The Cavs were interested in Asik at the trade deadline two years ago, but couldn’t work a deal with the Bulls and ultimately traded for Erden minutes before the deadline passed.


Redd is an unrestricted free agent shooting guard whom the Cavs showed interest in last year, but ultimately passed since he has endured two reconstructive surgeries on his left knee in the past four years.

But he survived last season with the Phoenix Suns and averaged 8.2 points while shooting 40 percent. He played in 51 of a possible 66 games, the most for him since the 2007-08 season.

The Cavs are looking for a high character, veteran mentor to replace Anthony Parker and guide what will again be a young locker room.

Flynn was drafted sixth overall three years ago, but his career has been derailed by injuries. Flynn has played for three teams through his first four years in the NBA, but he’s still just 23 years old and open to the idea of becoming a backup to Kyrie Irving.

I’m not a fan of Asik. Maybe he can be a serviceable NBA center, but there are reports that the Rockets could offer him as much as $8 million per season (the Bulls can match). One of the rules in the NBA is that big men always get overpaid, but $8 million a year for a guy who averaged 3 points and 4 rebounds a game is pretty ridiculous, even for this league (for comparison, Anderson Varejao made $7 million last season). Hopefully the Tyler Zeller pick (and Asik’s asking price) will cool Cleveland’s enthusiasm for the Turkish big man.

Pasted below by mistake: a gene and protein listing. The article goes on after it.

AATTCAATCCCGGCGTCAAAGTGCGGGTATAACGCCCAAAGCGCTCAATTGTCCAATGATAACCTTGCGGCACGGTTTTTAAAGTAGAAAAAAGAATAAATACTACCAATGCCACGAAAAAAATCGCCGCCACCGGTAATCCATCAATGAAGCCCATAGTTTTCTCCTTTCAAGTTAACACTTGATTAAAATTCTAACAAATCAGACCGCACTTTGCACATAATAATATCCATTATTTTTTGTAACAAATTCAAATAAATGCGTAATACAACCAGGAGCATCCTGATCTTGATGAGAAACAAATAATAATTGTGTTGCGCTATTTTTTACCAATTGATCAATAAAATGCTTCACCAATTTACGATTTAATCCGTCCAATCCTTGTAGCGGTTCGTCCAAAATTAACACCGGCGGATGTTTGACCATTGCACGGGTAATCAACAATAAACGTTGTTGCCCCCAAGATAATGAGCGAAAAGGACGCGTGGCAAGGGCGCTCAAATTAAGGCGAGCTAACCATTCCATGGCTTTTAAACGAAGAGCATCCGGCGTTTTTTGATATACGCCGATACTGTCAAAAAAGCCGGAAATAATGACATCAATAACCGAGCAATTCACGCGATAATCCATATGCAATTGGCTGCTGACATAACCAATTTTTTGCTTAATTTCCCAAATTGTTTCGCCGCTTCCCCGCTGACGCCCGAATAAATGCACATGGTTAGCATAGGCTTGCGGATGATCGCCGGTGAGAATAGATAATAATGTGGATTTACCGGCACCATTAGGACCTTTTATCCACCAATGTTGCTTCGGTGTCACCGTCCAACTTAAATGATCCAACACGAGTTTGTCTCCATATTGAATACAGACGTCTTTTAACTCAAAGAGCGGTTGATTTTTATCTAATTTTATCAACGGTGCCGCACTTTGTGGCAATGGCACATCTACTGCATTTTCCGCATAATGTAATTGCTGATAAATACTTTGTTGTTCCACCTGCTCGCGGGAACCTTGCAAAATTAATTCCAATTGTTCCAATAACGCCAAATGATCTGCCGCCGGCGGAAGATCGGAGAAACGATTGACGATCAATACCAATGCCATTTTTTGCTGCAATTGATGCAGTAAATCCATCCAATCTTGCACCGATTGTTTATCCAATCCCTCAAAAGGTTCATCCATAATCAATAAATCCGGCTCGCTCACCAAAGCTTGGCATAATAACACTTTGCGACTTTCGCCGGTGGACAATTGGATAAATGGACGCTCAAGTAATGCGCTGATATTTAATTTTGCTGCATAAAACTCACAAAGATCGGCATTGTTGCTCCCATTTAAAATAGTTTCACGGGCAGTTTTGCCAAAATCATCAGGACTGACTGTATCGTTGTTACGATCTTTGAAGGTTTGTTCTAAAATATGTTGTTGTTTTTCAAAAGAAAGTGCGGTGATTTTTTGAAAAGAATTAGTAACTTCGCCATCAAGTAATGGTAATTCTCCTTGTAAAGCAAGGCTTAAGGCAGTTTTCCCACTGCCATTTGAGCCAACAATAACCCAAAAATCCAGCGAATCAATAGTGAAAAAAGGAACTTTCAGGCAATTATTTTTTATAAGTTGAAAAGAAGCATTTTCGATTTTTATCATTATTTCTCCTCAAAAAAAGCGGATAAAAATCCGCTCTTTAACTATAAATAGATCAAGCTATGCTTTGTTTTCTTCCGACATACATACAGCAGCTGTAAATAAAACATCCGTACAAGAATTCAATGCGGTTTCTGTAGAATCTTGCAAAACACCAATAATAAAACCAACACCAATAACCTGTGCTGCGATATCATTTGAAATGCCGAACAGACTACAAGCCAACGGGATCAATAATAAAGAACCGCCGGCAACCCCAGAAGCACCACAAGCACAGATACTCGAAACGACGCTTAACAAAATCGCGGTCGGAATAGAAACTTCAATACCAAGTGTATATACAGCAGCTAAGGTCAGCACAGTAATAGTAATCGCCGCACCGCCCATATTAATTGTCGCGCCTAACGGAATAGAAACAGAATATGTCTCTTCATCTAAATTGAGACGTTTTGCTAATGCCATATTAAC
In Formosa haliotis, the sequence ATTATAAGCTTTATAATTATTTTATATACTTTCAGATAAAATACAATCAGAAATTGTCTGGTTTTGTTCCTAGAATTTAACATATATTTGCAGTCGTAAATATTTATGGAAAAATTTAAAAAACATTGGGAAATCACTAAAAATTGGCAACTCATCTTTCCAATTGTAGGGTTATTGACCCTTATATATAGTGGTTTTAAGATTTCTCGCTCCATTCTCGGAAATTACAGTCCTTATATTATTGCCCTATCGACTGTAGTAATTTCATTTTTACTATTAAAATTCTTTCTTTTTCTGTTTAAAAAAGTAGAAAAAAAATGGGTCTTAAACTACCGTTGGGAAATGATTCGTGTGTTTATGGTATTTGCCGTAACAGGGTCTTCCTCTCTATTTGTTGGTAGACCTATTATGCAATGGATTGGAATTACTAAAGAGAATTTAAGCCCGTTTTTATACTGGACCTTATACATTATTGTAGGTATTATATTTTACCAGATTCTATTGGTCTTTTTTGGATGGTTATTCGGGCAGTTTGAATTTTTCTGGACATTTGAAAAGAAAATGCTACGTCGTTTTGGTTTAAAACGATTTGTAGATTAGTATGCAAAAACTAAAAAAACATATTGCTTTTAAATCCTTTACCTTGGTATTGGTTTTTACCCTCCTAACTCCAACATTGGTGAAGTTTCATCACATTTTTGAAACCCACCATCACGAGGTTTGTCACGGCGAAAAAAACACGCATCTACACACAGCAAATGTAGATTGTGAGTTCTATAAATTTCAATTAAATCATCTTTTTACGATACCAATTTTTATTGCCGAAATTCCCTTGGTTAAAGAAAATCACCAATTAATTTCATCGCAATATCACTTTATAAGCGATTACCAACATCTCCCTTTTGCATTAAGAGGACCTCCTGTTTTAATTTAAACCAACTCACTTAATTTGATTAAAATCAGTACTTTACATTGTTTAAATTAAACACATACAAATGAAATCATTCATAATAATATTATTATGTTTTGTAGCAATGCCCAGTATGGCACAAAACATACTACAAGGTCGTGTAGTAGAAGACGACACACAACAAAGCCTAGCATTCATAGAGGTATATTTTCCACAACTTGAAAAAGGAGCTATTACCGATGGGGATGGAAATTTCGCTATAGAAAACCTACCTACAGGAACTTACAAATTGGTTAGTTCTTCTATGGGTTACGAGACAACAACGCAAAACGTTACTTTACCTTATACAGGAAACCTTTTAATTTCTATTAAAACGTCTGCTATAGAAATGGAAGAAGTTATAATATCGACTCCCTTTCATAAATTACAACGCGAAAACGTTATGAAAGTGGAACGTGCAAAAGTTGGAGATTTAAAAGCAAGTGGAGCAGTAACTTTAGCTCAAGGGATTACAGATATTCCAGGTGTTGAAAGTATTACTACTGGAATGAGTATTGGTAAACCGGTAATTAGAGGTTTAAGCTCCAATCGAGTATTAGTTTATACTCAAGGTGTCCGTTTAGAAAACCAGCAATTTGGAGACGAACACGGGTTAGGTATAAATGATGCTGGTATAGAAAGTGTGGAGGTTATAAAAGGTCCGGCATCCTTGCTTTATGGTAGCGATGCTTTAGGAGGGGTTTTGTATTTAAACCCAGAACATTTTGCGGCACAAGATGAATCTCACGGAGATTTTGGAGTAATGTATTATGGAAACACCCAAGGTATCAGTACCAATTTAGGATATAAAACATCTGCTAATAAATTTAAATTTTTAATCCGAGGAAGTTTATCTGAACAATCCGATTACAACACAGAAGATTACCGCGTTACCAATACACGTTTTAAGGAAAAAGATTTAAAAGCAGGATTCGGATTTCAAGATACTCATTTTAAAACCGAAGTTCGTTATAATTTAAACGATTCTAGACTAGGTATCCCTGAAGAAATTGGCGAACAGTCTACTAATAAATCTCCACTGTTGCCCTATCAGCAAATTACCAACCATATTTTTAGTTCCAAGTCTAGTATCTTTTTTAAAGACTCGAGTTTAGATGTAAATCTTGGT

The other two names Lloyd mentioned, Michael Redd and Jonny Flynn, I find very intriguing. Redd could fit right in to that “veteran good guy” role that Anthony Parker and Antawn Jamison occupied last season, but I wonder how useful he’d be if can’t stay on the court. Last season was the first season in a long while that Redd has been even remotely healthy. But will he remain healthy without the vaunted Phoenix training staff? I would have to imagine that it is a legit concern.

Jonny Flynn is another interesting option. The Cavs could offer him the minutes that Ramon Sessions vacated and if he plays well, he could parlay that into a starting job (and big contract) down the road (netting the Cavs a pick in the process, à la Sessions, win-win). Flynn could really benefit from being in a stable situation for a few seasons. While Lloyd writes that Flynn is open to the idea of backing up Irving, the Cavs weren’t on Flynn’s list of preferred destinations.